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Aiddata

What data do decision makers really use, and why?

Sharon Felzer's picture
Also available in: العربية | Français | Español

When it comes to revolutions, the data revolution has certainly been less bloody than, say, those in the 18th and 19th centuries. Equally transformative? A question for historians.

AidData, a research and innovation lab located at the College of William & Mary in the US, set out in 2017, to identify what data decision makers in low and middle-income countries use, whose data they use, why they use it, and which data are most helpful.

What can the World Bank learn from AidData’s study, and do data from our own Country Opinion Survey Program, align with AidData’s findings?

Decoding data use: 3500 leaders in 126 low- and middle-income countries.

In 2017 nearly 3500 leaders responded to AidData’s Listening To Leaders Survey (LTL) to help uncover how, when, and why this audience uses information from a range of sources.

This rich data is featured in the report “Decoding Data Use: How do Leaders Source data and Use It To Accelerate Development” and can help any institution target important audiences. For example, what are CSOs and NGOs using most frequently, and for what purpose? How about government respondents? Development partners? The private sector? Does it differ region to region?

Here are some of the key findings:

 

  • Policymakers consult information from the World Bank more than other foreign/international organizations.
  • If you want opinion leaders in client countries to be aware of the Bank’s data and knowledge, bring it to their attention. If you expect them to find it through an internet search, you might be disappointed.
  • Opinion leaders are most likely to regard the knowledge and information helpful if it helps them better understand challenging policy issues and will help them develop implementation strategies in response.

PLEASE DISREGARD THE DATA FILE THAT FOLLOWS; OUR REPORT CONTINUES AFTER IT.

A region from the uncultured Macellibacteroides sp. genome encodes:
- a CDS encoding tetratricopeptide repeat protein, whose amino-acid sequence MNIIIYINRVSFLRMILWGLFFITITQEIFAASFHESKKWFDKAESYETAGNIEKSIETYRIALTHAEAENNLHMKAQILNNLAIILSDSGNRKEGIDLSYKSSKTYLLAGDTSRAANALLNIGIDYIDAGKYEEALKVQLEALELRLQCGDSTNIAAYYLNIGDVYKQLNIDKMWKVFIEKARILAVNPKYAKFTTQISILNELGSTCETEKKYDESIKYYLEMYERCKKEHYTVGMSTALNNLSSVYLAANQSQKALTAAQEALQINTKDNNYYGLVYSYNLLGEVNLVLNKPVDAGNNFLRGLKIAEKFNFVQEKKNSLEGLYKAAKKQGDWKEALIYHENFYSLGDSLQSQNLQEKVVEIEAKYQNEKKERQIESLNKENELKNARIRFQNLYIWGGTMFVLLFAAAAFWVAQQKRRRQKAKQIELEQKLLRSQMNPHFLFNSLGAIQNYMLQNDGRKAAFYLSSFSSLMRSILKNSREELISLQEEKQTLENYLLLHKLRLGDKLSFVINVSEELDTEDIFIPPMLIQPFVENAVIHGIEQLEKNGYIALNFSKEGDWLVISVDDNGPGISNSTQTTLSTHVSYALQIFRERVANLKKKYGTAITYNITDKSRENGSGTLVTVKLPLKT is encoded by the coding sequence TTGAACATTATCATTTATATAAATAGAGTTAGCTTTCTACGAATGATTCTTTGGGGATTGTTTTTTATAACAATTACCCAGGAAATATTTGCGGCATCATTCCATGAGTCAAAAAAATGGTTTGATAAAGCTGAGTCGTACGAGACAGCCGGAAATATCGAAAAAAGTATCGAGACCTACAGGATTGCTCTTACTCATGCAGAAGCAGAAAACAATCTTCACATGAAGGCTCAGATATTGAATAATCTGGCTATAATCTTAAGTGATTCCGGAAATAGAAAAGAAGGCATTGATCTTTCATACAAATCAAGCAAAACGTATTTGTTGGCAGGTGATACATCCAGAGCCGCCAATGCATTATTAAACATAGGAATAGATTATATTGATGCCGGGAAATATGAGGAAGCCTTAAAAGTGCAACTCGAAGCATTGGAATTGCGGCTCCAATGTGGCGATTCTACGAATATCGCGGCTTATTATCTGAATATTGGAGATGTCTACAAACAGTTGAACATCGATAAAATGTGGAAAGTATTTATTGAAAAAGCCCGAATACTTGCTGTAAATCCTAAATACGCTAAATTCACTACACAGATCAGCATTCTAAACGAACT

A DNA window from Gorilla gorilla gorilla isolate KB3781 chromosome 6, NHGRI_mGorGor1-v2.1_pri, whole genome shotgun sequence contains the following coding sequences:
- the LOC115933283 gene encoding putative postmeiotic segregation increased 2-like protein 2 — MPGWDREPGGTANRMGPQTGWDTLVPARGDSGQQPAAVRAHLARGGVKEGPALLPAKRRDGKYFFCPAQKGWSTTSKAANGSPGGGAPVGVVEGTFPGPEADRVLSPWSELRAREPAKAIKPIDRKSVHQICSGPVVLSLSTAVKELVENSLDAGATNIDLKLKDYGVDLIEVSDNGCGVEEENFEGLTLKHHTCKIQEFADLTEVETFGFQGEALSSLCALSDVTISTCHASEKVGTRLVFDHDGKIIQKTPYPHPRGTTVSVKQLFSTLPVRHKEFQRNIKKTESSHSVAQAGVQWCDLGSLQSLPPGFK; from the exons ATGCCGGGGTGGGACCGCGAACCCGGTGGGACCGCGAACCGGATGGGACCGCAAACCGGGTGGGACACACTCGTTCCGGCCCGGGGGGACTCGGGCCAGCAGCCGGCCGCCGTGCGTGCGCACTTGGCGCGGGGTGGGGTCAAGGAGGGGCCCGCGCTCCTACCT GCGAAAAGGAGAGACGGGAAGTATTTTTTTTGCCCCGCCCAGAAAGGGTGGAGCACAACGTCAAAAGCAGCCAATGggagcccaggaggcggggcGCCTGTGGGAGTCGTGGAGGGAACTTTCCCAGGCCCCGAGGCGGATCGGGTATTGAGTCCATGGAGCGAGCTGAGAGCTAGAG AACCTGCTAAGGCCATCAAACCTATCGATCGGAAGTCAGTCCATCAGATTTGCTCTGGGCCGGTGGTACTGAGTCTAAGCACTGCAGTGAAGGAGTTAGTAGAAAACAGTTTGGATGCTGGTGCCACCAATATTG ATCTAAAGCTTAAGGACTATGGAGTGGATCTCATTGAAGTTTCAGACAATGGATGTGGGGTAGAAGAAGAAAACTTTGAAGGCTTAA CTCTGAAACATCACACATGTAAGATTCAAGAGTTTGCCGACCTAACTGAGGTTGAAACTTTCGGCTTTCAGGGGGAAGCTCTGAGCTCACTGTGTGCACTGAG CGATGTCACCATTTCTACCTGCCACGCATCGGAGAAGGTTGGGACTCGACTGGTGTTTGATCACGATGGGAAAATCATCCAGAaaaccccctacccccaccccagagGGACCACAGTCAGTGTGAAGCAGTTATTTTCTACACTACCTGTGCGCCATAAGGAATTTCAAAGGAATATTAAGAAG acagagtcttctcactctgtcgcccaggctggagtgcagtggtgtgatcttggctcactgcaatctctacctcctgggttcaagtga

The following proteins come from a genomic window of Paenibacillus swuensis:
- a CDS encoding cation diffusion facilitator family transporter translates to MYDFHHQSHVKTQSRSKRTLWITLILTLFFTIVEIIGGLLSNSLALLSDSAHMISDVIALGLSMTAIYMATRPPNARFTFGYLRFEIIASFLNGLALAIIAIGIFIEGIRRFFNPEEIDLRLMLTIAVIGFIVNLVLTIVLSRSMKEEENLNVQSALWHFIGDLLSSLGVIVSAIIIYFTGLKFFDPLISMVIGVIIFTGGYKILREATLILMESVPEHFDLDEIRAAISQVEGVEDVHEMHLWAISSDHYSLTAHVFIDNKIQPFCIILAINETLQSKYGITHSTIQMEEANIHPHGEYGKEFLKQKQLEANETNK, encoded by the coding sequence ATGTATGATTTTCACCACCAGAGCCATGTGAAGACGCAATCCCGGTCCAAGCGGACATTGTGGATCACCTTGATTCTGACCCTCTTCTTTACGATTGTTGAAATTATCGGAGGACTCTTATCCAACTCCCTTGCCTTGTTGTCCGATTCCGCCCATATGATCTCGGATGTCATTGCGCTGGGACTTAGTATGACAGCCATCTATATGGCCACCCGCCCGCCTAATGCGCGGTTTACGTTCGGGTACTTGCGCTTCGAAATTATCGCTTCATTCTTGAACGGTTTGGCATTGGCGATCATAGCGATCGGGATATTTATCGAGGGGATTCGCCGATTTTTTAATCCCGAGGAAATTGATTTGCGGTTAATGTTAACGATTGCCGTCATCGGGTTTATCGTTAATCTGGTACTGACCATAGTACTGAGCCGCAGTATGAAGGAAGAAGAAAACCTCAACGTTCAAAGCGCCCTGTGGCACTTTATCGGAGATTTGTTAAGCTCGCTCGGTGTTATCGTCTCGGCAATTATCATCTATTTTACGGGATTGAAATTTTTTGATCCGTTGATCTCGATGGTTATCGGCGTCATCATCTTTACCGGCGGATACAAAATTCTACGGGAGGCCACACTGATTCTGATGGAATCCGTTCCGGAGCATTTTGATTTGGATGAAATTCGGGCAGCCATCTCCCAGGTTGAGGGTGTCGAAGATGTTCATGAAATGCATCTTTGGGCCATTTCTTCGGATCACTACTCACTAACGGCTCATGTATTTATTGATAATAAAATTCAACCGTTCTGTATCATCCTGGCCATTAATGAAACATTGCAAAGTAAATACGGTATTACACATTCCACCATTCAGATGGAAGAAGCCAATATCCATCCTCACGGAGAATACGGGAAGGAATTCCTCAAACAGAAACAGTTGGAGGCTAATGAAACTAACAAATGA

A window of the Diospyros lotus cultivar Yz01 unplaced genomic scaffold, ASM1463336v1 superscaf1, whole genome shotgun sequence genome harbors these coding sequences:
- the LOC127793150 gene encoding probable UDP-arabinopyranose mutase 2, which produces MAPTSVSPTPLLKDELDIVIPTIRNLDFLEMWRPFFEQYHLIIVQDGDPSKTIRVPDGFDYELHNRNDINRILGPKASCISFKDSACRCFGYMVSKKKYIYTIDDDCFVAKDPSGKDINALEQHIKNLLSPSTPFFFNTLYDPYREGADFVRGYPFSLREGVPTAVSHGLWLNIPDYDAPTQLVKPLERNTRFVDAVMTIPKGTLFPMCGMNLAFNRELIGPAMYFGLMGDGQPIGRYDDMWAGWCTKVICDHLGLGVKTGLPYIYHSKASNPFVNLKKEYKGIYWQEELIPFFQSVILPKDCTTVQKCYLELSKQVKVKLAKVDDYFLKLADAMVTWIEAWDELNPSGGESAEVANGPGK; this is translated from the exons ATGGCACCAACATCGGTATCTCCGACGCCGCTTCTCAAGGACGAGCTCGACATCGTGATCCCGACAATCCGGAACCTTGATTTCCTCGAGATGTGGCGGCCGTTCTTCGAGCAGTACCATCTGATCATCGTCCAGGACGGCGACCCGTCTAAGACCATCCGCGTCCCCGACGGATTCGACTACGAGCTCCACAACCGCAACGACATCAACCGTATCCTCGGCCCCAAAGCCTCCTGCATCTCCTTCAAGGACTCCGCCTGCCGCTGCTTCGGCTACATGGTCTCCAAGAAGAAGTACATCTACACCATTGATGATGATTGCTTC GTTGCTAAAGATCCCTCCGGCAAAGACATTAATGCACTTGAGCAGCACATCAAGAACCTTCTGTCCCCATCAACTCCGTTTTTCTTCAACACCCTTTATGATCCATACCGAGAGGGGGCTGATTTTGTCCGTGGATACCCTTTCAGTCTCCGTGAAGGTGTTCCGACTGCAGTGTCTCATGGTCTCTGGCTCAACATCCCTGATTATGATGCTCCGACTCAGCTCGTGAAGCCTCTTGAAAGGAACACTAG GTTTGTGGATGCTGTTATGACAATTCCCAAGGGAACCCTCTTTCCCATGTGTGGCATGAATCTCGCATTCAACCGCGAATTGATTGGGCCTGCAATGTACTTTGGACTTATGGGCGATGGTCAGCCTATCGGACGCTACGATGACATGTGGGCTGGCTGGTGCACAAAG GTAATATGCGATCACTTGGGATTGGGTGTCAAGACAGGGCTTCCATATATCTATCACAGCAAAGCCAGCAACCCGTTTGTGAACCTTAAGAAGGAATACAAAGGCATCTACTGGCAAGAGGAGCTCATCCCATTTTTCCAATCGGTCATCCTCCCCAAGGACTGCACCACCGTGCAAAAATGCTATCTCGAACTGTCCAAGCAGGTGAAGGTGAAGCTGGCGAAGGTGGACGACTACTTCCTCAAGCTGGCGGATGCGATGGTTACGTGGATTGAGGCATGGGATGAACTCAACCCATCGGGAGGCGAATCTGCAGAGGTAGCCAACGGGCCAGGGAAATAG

• Make sure the knowledge and information reflects the local context (be inclusive).
  • Stay focused on policy recommendations to ensure value.

Now let’s see how AidData’s findings compare with the Bank’s Country Opinion Survey Data.

First thing’s first: Accessing data

The AidData survey findings demonstrate that in the world of information and knowledge, decision makers around the world are accessing the Bank’s data.

Where does Chinese development finance go?

Tariq Khokhar's picture

This post looks at the recently updated “Global Chinese Official Finance Dataset” from research group AidData. The post is also available here as an R Notebook which means you see the code behind the charts and analysis.

Credit: A city park in Tianjin, China. Photo: Yang Aijun / World Bank
Credit: A city park in Tianjin, China. Photo: Yang Aijun / World Bank

China has provided foreign assistance to countries around the world since the 1950s. Since it’s not part of the DAC group of donors who report their activities in a standard manner, there isn’t an official dataset which breaks down where Chinese foreign assistance goes, and what it’s used for.

A team of researchers at AidData, in the College of William and Mary have just updated their “Chinese Global Official Finance” dataset. This is an unofficial compilation of over 4,000 Chinese-financed projects in 138 countries, from 2000 to 2014, based on a triangulation of public data from government systems, public records and media reports. The team have coded these projects with over 50 variables which help to group and characterize them.